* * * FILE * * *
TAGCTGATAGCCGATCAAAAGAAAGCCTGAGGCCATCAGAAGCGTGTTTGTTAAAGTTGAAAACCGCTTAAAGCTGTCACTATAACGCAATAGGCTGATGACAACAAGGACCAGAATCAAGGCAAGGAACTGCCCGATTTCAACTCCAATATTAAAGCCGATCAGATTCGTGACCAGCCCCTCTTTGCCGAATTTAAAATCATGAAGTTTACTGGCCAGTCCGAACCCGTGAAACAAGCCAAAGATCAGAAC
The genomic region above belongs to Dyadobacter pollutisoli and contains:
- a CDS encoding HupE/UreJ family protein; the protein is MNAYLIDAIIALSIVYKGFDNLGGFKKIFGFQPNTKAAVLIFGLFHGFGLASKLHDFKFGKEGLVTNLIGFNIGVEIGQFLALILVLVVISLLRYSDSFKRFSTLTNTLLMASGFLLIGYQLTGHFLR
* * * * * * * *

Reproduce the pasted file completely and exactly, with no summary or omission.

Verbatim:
TAGCTGATAGCCGATCAAAAGAAAGCCTGAGGCCATCAGAAGCGTGTTTGTTAAAGTTGAAAACCGCTTAAAGCTGTCACTATAACGCAATAGGCTGATGACAACAAGGACCAGAATCAAGGCAAGGAACTGCCCGATTTCAACTCCAATATTAAAGCCGATCAGATTCGTGACCAGCCCCTCTTTGCCGAATTTAAAATCATGAAGTTTACTGGCCAGTCCGAACCCGTGAAACAAGCCAAAGATCAGAAC
The genomic region above belongs to Dyadobacter pollutisoli and contains:
- a CDS encoding HupE/UreJ family protein; the protein is MNAYLIDAIIALSIVYKGFDNLGGFKKIFGFQPNTKAAVLIFGLFHGFGLASKLHDFKFGKEGLVTNLIGFNIGVEIGQFLALILVLVVISLLRYSDSFKRFSTLTNTLLMASGFLLIGYQLTGHFLR